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  • zahul
    Member
    Post count: 8

    Dr. Corenman, I’ve been having back pain for over a year now. I’ve had an MRI of my entire spine and it showed multiple disc herniations. The one I’m more afraid of are the ones in my thoracic spine due to the risk of myelopathy and invasive surgery that can cause more chronic pain after.

    The MRI report said there is no radicular contact but I feel like I have a knife stuck in my upper back. The pain doesn’t radiate down my ribs but it’s constant (goes away when lying flat).

    A few images of my thoracic MRI can be seen here: imgur.com/a/vHXrd
    The last three images are from the T8-T9 disc which looks the worst.
    I’m confused because my MRI report also said there is cord compression without myelopathy but I’ve seen two neurologists and the both said the MRI doesn’t show any sign of cord compression and I don’t have any neurological signs, only brisk reflexes.

    I would really like your opinion regarding whether or not I have cord compression. I’m only 24 and I don’t understand how I’ve got so many disc herniations.

    Thank you very much for the support you give to those with neck and back pain

    Donald Corenman, MD, DC
    Moderator
    Post count: 8465

    Thoracic disc herniations can cause numerous symptoms. The typical three types of symptoms are cord compression causing myelopathy, radicular pain (from nerve root compression) causing radiating pain around the chest wall and finally local spine pain from pain generated by the disc itself.

    Myelopathy is covered on the website but suffice it to say that myelopathy is by itself painless as the cord does not have pain nerve endings in it. The symptoms are unusual paresthesias, imbalance, incoordination of the legs and bowel/bladder dysfunction.

    Radicular pain is radiating pain, normally only found only on one side (unilateral) that radiates from the spine “down and around” the chest wall into the front of the body. This pain is normally accompanied by numbness of that particular dermatome in a three inch swath.

    Disc pain is local spine pain that increases with loading (prolonged standing, lifting or impact) and is relieved with extension (bending the spine backwards or retracting the shoulders) or lying down.

    You do have some distortion of the anterior cord by the herniations but no compression. I rarely see any evidence of myelopathy with that type of cord presentation. More likely, you have local disc pain from the degenerative discs. Your disc hernations at your young age are most likely from genetics along with your advocation or occupation.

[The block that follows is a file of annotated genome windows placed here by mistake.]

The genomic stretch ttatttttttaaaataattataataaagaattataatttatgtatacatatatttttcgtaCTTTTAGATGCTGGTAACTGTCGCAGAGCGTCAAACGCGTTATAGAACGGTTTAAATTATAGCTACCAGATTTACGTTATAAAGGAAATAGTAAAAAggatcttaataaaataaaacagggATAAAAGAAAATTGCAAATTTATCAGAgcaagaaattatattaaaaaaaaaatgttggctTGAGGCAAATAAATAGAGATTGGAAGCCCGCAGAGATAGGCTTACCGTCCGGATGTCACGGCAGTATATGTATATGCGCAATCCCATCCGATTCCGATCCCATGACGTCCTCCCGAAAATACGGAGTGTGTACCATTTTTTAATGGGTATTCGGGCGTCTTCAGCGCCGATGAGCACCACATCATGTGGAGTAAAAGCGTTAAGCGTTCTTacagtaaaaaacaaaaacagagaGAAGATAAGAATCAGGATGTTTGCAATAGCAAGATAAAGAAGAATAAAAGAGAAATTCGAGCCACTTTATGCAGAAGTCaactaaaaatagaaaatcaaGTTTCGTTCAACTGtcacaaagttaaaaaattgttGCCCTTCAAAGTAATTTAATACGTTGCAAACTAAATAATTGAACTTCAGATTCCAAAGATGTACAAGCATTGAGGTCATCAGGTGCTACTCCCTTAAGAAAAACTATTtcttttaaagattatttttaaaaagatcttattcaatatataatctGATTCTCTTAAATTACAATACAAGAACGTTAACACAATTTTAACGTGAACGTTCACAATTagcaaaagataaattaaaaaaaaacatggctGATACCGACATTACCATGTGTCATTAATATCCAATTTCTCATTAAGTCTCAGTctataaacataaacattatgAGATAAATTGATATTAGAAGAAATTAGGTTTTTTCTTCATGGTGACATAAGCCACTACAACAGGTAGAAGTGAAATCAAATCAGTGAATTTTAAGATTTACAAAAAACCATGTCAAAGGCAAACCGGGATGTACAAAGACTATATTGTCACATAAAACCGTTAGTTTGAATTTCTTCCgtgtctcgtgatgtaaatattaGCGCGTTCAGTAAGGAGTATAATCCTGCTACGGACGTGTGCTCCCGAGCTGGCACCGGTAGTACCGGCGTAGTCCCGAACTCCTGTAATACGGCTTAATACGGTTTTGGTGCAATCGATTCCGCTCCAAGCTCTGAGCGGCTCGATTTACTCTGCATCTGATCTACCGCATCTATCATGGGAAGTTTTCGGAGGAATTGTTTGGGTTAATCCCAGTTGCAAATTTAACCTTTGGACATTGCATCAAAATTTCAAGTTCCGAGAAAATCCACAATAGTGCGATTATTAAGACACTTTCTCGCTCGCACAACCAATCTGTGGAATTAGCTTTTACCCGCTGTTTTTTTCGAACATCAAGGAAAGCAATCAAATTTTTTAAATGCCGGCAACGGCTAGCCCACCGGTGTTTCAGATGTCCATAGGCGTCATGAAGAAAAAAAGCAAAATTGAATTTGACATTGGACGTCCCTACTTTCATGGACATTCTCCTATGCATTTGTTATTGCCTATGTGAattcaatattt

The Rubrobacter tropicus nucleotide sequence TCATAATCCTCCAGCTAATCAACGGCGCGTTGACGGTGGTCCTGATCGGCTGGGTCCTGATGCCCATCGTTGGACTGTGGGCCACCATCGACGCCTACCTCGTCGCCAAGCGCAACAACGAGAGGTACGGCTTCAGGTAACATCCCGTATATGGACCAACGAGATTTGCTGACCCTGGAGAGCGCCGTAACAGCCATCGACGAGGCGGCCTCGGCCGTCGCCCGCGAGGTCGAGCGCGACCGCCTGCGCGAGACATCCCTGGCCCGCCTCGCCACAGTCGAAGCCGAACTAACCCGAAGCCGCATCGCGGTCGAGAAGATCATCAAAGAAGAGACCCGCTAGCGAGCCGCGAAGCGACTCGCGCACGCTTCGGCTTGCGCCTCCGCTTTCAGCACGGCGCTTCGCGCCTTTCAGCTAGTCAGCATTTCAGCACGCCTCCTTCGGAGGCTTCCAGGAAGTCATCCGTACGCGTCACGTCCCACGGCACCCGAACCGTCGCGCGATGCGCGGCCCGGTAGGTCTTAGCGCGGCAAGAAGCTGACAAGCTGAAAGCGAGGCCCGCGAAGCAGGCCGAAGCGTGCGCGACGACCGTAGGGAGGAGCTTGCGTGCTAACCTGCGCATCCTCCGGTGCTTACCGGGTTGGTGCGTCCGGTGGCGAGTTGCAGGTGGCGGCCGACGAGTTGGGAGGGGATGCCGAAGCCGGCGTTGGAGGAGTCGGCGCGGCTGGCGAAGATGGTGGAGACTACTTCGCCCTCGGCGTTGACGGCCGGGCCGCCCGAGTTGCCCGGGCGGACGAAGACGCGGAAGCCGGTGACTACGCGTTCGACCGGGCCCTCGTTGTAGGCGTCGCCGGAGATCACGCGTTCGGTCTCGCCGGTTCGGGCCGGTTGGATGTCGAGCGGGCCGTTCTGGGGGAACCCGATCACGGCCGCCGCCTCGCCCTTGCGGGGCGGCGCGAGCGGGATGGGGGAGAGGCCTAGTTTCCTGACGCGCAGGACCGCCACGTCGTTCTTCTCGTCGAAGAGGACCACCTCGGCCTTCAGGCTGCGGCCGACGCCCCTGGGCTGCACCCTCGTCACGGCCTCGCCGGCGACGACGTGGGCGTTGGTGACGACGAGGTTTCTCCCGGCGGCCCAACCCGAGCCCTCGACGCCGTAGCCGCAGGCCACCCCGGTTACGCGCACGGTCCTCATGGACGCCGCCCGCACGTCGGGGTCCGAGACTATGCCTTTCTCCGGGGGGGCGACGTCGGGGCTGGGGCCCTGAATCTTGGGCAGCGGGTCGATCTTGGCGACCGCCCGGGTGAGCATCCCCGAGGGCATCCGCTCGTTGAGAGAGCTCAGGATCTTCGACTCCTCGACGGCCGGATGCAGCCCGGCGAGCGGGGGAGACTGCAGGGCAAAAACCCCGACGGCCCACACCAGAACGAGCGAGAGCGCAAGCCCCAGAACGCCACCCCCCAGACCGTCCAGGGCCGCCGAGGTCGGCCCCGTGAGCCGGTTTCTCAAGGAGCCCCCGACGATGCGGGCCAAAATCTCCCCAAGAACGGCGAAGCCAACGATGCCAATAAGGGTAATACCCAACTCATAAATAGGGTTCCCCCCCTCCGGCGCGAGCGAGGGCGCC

Dr. Corenman

    zahul
    Member
    Post count: 8

    Thank you for your prompt and detailed answer.

    I also thought I can see a little distortion of the cord but I hoped I was wrong. Is this distortion an indication for future surgery? Should I get periodic MRIs to make sure it doesn’t turn into myelopathy ?

    My pain does get worse with loading and it’s almost gone when lying flat so I guess it’s the disc themselves hurting. I didn’t even know dics could hurt.

    I often get paresthesias in my hands and feet, much more frequent in my hands (when waking up from sleep) and in my feet only when siting in the same position too long but I didn’t gave them too much importance.

    Can I do anything to stop these herniations from expanding or even get them to shrink? The pain is bearable but the though of myelopathy and extensive thoracic surgery (that causes more chronic pain) makes me very anxious.

    Donald Corenman, MD, DC
    Moderator
    Post count: 8465

    “Distortion” of the cord is really of no concern generally. Spinal cords can tolerate some pressure without malfunction. You do not obtain serial MRIs to look for myelopathy. This is done with a visit to a knowledgeable surgeon who can monitor you on a biannual basis.

    Paresthesias in both hands and feet would not be generated by spinal cord compression in the thoracic spine as the “arm nerves” originate higher and are not affected by the thoracic spine. There are entrapment neuropathies having nothing to do with the spinal cord (carpel, cubital tunnel syndrome) that cause hand numbness and are aggravated by sleep.

    Do not worry about the disc herniations in the thoracic spine causing cord injury at this point. Most likely this will never become a cord issue.

    Dr. Corenman

    zahul
    Member
    Post count: 8

    Thank you again for another great answer.

    I have one more question. Should I see a surgeon every 6 months or once every two years? English is not my native language and in my language the word biannual is a little ambiguous.

    Donald Corenman, MD, DC
    Moderator
    Post count: 8465

    Every two years.

    There is a section on this website describing myelopathy. Understand that this section also discusses cervical myelopathy. I assume that you do not have cervical cord compression and so when revewing that section, ignore the symptoms in the arms and concentrate on the thoracic and leg symptoms (along with bowel and bladder).

    If you understand what symptoms can be generated from compression of the cord, you can “monitor” yourself as well as any spine surgeon. The exception is that there are signs which can occur that can only be revealed by a physical examination.

    Dr. Corenman

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